There’s also so much loot to claim, from gear to consumables and crafting materials — all typical open-world fare. Even the useless pieces of garbage you pick up can still be sold for a bit of cash, helping you on the endless hunt for better gear. Swap a longsword that does 66 damage for a hammer that deals 116 damage instead. Just make sure you have a backup since weapons do break, just like in Breath of the Wild. This realistic mechanic forces you to experiment with new weapons in a way that you either love or hate.

Combat is uncomplicated, but there’s enough substance to keep things fresh and varied. Most of the encounters emphasize melee, requiring you to perfectly time each block, parry, dodge, and attack. Weapon weight influences overall speed, requiring you to take a more methodical approach to managing your stamina in a way that’s reminiscent of action games like Dark Souls.

The ability to chain parkour abilities sets Dying Light 2 apart. You can parry an opponent, jump from their shoulders, and dropkick a separate nearby foe to knock them down instantly. Or, jump down from a rooftop onto an enemy’s head and use the momentum to bounce back up. Incorporating parkour into each battle not only gives you an advantage, but it looks oh so cool, too.

That is, when it works.

A few stumbles

Traversal never quite feels as good as you might hope, but when it works, it’s a blast.


Dying Light 2 wants to blaze trails with its parkour traversal system. Swinging from fixtures on the side of a building sounds fun if you’re Nathan Drake in Uncharted, but falling to your death because the game doesn’t register your jump input from the first-person perspective is frustrating beyond measure. Finicky controls hamper Dying Light 2’s attempt at traversal from this perspective, which makes it hard to tell when you should jump while swinging across even the simplest of obstacles. Imagine being certain that your timing is perfect, but you slip and fall from a set of monkey bars like a child on the playground.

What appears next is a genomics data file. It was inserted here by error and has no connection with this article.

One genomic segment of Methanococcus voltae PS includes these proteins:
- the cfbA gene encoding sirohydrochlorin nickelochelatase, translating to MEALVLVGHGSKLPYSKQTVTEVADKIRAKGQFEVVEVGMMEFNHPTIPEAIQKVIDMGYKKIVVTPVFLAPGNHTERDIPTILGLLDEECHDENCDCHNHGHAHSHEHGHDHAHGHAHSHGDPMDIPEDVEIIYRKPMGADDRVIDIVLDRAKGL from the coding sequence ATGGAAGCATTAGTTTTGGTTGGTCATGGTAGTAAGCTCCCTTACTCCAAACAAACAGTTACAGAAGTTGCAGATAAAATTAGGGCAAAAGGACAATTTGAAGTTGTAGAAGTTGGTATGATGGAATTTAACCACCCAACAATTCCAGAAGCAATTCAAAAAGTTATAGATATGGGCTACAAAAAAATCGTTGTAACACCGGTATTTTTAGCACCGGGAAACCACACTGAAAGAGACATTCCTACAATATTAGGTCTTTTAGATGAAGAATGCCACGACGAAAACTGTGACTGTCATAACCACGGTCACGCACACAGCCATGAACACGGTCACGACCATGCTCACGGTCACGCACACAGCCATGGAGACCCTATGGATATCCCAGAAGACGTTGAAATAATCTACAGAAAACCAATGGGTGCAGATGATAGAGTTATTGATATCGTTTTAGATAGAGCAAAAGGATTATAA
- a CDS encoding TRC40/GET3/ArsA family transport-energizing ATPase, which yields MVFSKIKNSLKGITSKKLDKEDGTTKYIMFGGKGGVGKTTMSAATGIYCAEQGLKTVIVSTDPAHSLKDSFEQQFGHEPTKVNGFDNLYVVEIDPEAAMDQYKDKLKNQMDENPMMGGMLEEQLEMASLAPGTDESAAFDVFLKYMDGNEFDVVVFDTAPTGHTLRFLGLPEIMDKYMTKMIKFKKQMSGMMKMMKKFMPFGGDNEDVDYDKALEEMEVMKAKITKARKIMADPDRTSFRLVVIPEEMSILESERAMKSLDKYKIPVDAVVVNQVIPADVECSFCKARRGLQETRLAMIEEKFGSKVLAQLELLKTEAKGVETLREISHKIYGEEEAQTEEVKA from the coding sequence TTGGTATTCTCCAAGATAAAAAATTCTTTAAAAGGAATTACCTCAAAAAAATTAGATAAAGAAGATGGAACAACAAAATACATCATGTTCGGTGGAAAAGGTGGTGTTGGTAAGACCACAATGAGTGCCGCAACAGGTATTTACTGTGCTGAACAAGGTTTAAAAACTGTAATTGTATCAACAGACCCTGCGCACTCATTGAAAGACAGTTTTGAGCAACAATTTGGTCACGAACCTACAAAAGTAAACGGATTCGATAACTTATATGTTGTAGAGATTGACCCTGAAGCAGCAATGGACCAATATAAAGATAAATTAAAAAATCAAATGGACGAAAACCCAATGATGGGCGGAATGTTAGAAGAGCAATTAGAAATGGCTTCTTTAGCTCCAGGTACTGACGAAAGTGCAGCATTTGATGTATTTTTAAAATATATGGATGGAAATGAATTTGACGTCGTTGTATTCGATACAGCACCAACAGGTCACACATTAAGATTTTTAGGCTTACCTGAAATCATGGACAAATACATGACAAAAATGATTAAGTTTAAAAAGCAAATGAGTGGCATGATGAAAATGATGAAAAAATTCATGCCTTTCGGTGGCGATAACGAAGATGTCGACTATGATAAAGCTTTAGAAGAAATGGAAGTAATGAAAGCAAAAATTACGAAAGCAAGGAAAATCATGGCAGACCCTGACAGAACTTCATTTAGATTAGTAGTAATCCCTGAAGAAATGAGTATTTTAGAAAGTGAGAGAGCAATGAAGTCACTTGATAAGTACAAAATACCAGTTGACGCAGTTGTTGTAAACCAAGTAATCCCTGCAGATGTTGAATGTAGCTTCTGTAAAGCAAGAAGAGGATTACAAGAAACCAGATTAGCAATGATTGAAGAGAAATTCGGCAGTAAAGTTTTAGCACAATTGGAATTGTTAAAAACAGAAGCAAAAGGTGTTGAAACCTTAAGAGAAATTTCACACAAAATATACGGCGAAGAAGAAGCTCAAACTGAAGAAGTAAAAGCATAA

Except instead of skinning your elbow, you’re dead.

Similarly, the grappling hook often requires a wonky swing-jump-attach maneuver that’s hard to pull off well. Even basic platforming seems to work sporadically. When you do execute an ambitious leap, roll, and handspring, the animations don’t look fluid as your character stumbles around a bit.

These flaws — which feel more like a polishing issue than anything else — don’t completely ruin the experience, and they should be fixable over time with subsequent patches.

When the platforming actually works, Dying Light 2 is an absolute blast. Chaining together a high-flying hang glider maneuver, then grappling off the edge of a building before executing a perfectly timed series of jumps makes you feel like a superhero. It’s just too bad that more often than not, something will go wrong and you’ll fall to your death instead.


Inverse played Dying Light 2 Stay Human on PS5.

INVERSE VIDEO GAME REVIEW ETHOS: Every Inverse video game review answers two questions: Is this game worth your time? Are you getting what you pay for? We have no tolerance for endless fetch quests, clunky mechanics, or bugs that dilute the experience. We care deeply about a game’s design, world-building, character arcs, and storytelling come together. Inverse will never punch down, but we aren’t afraid to punch up. We love magic and science-fiction in equal measure, and as much as we love experiencing rich stories and worlds through games, we won’t ignore the real-world context in which those games are made.